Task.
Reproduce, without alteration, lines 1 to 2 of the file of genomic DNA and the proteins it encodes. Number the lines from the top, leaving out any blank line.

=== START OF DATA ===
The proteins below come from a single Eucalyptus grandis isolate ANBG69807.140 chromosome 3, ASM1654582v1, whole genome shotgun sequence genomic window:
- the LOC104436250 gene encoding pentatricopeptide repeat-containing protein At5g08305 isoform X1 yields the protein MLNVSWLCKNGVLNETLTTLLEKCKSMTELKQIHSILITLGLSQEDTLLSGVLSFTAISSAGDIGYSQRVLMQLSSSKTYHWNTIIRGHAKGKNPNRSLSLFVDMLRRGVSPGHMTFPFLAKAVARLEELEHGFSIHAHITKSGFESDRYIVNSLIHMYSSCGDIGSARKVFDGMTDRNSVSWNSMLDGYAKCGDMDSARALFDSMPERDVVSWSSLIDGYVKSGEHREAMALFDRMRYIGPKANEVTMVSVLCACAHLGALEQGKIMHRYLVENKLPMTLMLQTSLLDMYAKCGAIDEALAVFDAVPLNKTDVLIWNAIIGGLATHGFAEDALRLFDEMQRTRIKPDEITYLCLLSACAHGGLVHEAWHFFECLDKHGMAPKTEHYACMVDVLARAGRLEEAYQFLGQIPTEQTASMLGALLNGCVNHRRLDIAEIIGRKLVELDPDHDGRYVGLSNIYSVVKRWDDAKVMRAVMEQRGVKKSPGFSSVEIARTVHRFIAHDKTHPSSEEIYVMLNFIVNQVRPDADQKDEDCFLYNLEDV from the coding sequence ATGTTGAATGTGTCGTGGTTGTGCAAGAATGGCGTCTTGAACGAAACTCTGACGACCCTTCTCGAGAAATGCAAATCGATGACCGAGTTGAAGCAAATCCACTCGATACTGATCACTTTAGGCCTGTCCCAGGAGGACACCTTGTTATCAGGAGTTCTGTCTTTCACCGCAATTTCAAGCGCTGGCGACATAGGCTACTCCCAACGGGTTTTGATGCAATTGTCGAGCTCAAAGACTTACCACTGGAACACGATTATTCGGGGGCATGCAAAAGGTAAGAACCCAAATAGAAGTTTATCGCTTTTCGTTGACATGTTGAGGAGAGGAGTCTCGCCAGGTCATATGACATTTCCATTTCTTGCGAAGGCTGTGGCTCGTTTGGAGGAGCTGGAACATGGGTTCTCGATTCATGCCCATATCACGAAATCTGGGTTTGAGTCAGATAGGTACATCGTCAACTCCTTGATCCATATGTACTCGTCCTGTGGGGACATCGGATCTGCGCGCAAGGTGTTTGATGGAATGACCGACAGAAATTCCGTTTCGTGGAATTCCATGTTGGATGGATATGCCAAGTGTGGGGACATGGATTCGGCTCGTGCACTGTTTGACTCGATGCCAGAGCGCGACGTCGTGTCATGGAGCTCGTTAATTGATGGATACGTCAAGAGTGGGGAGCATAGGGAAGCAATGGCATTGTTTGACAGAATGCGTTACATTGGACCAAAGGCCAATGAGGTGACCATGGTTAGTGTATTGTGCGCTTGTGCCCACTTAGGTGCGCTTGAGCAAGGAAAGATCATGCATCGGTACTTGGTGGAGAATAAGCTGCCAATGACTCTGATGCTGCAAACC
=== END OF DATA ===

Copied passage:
The proteins below come from a single Eucalyptus grandis isolate ANBG69807.140 chromosome 3, ASM1654582v1, whole genome shotgun sequence genomic window:
- the LOC104436250 gene encoding pentatricopeptide repeat-containing protein At5g08305 isoform X1 yields the protein MLNVSWLCKNGVLNETLTTLLEKCKSMTELKQIHSILITLGLSQEDTLLSGVLSFTAISSAGDIGYSQRVLMQLSSSKTYHWNTIIRGHAKGKNPNRSLSLFVDMLRRGVSPGHMTFPFLAKAVARLEELEHGFSIHAHITKSGFESDRYIVNSLIHMYSSCGDIGSARKVFDGMTDRNSVSWNSMLDGYAKCGDMDSARALFDSMPERDVVSWSSLIDGYVKSGEHREAMALFDRMRYIGPKANEVTMVSVLCACAHLGALEQGKIMHRYLVENKLPMTLMLQTSLLDMYAKCGAIDEALAVFDAVPLNKTDVLIWNAIIGGLATHGFAEDALRLFDEMQRTRIKPDEITYLCLLSACAHGGLVHEAWHFFECLDKHGMAPKTEHYACMVDVLARAGRLEEAYQFLGQIPTEQTASMLGALLNGCVNHRRLDIAEIIGRKLVELDPDHDGRYVGLSNIYSVVKRWDDAKVMRAVMEQRGVKKSPGFSSVEIARTVHRFIAHDKTHPSSEEIYVMLNFIVNQVRPDADQKDEDCFLYNLEDV from the coding sequence ATGTTGAATGTGTCGTGGTTGTGCAAGAATGGCGTCTTGAACGAAACTCTGACGACCCTTCTCGAGAAATGCAAATCGATGACCGAGTTGAAGCAAATCCACTCGATACTGATCACTTTAGGCCTGTCCCAGGAGGACACCTTGTTATCAGGAGTTCTGTCTTTCACCGCAATTTCAAGCGCTGGCGACATAGGCTACTCCCAACGGGTTTTGATGCAATTGTCGAGCTCAAAGACTTACCACTGGAACACGATTATTCGGGGGCATGCAAAAGGTAAGAACCCAAATAGAAGTTTATCGCTTTTCGTTGACATGTTGAGGAGAGGAGTCTCGCCAGGTCATATGACATTTCCATTTCTTGCGAAGGCTGTGGCTCGTTTGGAGGAGCTGGAACATGGGTTCTCGATTCATGCCCATATCACGAAATCTGGGTTTGAGTCAGATAGGTACATCGTCAACTCCTTGATCCATATGTACTCGTCCTGTGGGGACATCGGATCTGCGCGCAAGGTGTTTGATGGAATGACCGACAGAAATTCCGTTTCGTGGAATTCCATGTTGGATGGATATGCCAAGTGTGGGGACATGGATTCGGCTCGTGCACTGTTTGACTCGATGCCAGAGCGCGACGTCGTGTCATGGAGCTCGTTAATTGATGGATACGTCAAGAGTGGGGAGCATAGGGAAGCAATGGCATTGTTTGACAGAATGCGTTACATTGGACCAAAGGCCAATGAGGTGACCATGGTTAGTGTATTGTGCGCTTGTGCCCACTTAGGTGCGCTTGAGCAAGGAAAGATCATGCATCGGTACTTGGTGGAGAATAAGCTGCCAATGACTCTGATGCTGCAAACC